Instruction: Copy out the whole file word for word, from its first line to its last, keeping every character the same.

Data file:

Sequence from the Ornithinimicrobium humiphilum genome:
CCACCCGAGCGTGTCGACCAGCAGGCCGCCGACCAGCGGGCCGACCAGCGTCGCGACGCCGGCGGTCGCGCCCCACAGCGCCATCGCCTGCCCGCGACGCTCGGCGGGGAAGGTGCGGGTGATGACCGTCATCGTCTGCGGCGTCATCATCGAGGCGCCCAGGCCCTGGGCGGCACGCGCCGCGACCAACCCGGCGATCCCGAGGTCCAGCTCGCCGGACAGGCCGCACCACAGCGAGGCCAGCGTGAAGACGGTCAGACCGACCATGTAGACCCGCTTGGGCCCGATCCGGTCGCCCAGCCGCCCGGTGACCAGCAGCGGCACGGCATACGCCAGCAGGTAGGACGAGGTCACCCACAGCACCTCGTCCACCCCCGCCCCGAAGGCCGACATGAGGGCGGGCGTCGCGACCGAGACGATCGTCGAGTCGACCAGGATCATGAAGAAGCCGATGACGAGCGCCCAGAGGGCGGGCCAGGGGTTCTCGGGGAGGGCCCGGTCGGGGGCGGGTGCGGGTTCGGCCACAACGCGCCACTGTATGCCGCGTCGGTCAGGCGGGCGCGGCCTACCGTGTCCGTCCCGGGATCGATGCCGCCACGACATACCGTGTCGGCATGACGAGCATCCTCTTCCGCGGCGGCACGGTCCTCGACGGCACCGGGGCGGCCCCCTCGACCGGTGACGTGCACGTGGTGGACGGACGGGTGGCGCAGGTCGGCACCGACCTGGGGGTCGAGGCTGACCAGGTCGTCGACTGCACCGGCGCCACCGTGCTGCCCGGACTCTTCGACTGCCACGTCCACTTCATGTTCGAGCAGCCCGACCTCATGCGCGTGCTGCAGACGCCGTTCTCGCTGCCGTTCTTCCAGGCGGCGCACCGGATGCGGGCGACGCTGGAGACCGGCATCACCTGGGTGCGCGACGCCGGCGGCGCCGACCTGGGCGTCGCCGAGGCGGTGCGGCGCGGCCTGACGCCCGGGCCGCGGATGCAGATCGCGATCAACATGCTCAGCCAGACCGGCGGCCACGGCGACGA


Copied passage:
Sequence from the Ornithinimicrobium humiphilum genome:
CCACCCGAGCGTGTCGACCAGCAGGCCGCCGACCAGCGGGCCGACCAGCGTCGCGACGCCGGCGGTCGCGCCCCACAGCGCCATCGCCTGCCCGCGACGCTCGGCGGGGAAGGTGCGGGTGATGACCGTCATCGTCTGCGGCGTCATCATCGAGGCGCCCAGGCCCTGGGCGGCACGCGCCGCGACCAACCCGGCGATCCCGAGGTCCAGCTCGCCGGACAGGCCGCACCACAGCGAGGCCAGCGTGAAGACGGTCAGACCGACCATGTAGACCCGCTTGGGCCCGATCCGGTCGCCCAGCCGCCCGGTGACCAGCAGCGGCACGGCATACGCCAGCAGGTAGGACGAGGTCACCCACAGCACCTCGTCCACCCCCGCCCCGAAGGCCGACATGAGGGCGGGCGTCGCGACCGAGACGATCGTCGAGTCGACCAGGATCATGAAGAAGCCGATGACGAGCGCCCAGAGGGCGGGCCAGGGGTTCTCGGGGAGGGCCCGGTCGGGGGCGGGTGCGGGTTCGGCCACAACGCGCCACTGTATGCCGCGTCGGTCAGGCGGGCGCGGCCTACCGTGTCCGTCCCGGGATCGATGCCGCCACGACATACCGTGTCGGCATGACGAGCATCCTCTTCCGCGGCGGCACGGTCCTCGACGGCACCGGGGCGGCCCCCTCGACCGGTGACGTGCACGTGGTGGACGGACGGGTGGCGCAGGTCGGCACCGACCTGGGGGTCGAGGCTGACCAGGTCGTCGACTGCACCGGCGCCACCGTGCTGCCCGGACTCTTCGACTGCCACGTCCACTTCATGTTCGAGCAGCCCGACCTCATGCGCGTGCTGCAGACGCCGTTCTCGCTGCCGTTCTTCCAGGCGGCGCACCGGATGCGGGCGACGCTGGAGACCGGCATCACCTGGGTGCGCGACGCCGGCGGCGCCGACCTGGGCGTCGCCGAGGCGGTGCGGCGCGGCCTGACGCCCGGGCCGCGGATGCAGATCGCGATCAACATGCTCAGCCAGACCGGCGGCCACGGCGACGA